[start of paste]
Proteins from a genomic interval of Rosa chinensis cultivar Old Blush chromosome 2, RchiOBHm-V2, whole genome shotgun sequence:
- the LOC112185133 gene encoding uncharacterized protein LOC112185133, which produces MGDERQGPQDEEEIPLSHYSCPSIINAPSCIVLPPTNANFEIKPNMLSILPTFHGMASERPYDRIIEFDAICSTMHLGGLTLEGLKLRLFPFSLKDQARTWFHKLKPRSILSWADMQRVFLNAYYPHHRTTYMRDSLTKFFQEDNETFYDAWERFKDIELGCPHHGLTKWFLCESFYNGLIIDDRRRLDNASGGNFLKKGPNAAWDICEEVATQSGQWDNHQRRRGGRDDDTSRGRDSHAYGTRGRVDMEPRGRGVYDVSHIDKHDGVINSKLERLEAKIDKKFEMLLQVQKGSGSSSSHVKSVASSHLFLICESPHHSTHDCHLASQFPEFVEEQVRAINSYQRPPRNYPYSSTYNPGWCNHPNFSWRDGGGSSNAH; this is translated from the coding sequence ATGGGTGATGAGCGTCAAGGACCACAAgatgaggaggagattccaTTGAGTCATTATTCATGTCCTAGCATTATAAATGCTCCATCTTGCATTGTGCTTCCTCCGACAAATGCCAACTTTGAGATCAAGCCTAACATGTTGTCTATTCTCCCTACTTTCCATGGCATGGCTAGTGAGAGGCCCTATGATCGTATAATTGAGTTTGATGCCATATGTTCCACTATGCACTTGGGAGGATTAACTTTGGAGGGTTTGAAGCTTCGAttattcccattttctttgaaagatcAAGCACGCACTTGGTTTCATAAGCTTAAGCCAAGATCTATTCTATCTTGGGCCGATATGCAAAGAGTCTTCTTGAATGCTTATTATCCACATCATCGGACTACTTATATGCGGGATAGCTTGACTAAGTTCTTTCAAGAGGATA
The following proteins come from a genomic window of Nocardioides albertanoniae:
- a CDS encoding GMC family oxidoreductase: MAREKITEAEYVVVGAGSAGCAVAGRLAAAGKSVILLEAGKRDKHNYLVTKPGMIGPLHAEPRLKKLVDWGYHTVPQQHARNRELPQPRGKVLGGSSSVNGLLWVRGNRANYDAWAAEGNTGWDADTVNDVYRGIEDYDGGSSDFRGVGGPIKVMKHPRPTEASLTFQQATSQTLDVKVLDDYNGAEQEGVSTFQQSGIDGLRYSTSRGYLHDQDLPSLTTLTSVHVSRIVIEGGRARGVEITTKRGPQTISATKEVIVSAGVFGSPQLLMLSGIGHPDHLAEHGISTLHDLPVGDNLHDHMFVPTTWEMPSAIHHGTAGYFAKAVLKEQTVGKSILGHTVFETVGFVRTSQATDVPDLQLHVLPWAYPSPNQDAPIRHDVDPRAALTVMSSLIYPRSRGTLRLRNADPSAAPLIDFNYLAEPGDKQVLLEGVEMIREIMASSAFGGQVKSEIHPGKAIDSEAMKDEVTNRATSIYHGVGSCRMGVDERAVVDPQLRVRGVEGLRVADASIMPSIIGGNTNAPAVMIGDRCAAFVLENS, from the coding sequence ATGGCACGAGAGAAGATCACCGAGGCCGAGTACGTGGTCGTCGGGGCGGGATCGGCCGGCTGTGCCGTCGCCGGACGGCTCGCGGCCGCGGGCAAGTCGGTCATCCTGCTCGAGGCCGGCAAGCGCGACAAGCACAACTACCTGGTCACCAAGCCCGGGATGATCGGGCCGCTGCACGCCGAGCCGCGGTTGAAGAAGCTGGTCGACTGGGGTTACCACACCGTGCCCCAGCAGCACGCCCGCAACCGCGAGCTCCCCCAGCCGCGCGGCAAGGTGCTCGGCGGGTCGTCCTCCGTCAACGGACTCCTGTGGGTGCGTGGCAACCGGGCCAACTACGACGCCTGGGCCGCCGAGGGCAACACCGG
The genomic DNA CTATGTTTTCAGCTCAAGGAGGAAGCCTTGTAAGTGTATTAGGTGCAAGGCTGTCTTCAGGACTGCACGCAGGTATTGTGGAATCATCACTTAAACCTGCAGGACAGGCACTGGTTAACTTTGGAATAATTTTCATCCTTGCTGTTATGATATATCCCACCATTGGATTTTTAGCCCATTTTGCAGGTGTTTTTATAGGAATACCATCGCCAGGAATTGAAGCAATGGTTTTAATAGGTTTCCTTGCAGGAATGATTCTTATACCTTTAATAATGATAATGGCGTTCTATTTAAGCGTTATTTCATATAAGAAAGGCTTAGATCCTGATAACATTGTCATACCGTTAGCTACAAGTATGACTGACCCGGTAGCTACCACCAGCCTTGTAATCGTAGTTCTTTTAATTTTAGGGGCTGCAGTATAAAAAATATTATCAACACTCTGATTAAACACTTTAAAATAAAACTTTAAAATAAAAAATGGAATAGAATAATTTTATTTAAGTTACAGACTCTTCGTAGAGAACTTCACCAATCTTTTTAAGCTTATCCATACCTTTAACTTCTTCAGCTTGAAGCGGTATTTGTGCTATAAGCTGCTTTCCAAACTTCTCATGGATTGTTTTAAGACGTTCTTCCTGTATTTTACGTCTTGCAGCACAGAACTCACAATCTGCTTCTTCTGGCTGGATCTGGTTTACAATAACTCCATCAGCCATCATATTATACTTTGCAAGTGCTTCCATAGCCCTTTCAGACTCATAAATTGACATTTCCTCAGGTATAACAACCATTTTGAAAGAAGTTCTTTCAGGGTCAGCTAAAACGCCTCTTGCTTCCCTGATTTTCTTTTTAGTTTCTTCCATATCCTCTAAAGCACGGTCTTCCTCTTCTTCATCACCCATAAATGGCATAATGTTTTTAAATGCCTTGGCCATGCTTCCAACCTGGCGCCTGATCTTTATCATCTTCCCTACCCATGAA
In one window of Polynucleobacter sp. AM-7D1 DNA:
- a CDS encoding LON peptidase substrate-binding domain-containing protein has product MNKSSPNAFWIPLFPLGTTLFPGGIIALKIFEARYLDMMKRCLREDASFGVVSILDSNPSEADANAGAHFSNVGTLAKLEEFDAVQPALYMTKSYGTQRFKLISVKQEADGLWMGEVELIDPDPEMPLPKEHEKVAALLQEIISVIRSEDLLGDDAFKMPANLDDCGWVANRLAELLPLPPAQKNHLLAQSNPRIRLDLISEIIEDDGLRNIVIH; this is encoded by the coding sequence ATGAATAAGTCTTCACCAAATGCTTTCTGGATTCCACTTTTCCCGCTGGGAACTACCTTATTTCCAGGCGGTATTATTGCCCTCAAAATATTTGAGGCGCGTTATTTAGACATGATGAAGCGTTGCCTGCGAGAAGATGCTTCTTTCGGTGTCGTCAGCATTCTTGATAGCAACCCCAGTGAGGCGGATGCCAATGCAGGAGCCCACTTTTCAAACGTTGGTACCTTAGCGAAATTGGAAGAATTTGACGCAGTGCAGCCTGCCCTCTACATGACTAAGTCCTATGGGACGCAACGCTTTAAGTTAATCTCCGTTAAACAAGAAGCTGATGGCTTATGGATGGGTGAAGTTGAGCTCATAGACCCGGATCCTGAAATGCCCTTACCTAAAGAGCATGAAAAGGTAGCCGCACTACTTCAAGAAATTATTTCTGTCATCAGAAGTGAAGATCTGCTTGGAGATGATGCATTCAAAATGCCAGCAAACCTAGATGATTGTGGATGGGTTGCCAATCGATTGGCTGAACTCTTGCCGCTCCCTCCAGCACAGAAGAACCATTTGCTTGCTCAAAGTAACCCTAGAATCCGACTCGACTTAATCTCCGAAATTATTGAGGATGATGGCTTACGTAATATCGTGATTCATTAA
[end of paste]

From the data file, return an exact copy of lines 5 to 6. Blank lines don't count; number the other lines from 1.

The genomic DNA CTATGTTTTCAGCTCAAGGAGGAAGCCTTGTAAGTGTATTAGGTGCAAGGCTGTCTTCAGGACTGCACGCAGGTATTGTGGAATCATCACTTAAACCTGCAGGACAGGCACTGGTTAACTTTGGAATAATTTTCATCCTTGCTGTTATGATATATCCCACCATTGGATTTTTAGCCCATTTTGCAGGTGTTTTTATAGGAATACCATCGCCAGGAATTGAAGCAATGGTTTTAATAGGTTTCCTTGCAGGAATGATTCTTATACCTTTAATAATGATAATGGCGTTCTATTTAAGCGTTATTTCATATAAGAAAGGCTTAGATCCTGATAACATTGTCATACCGTTAGCTACAAGTATGACTGACCCGGTAGCTACCACCAGCCTTGTAATCGTAGTTCTTTTAATTTTAGGGGCTGCAGTATAAAAAATATTATCAACACTCTGATTAAACACTTTAAAATAAAACTTTAAAATAAAAAATGGAATAGAATAATTTTATTTAAGTTACAGACTCTTCGTAGAGAACTTCACCAATCTTTTTAAGCTTATCCATACCTTTAACTTCTTCAGCTTGAAGCGGTATTTGTGCTATAAGCTGCTTTCCAAACTTCTCATGGATTGTTTTAAGACGTTCTTCCTGTATTTTACGTCTTGCAGCACAGAACTCACAATCTGCTTCTTCTGGCTGGATCTGGTTTACAATAACTCCATCAGCCATCATATTATACTTTGCAAGTGCTTCCATAGCCCTTTCAGACTCATAAATTGACATTTCCTCAGGTATAACAACCATTTTGAAAGAAGTTCTTTCAGGGTCAGCTAAAACGCCTCTTGCTTCCCTGATTTTCTTTTTAGTTTCTTCCATATCCTCTAAAGCACGGTCTTCCTCTTCTTCATCACCCATAAATGGCATAATGTTTTTAAATGCCTTGGCCATGCTTCCAACCTGGCGCCTGATCTTTATCATCTTCCCTACCCATGAA
In one window of Polynucleobacter sp. AM-7D1 DNA: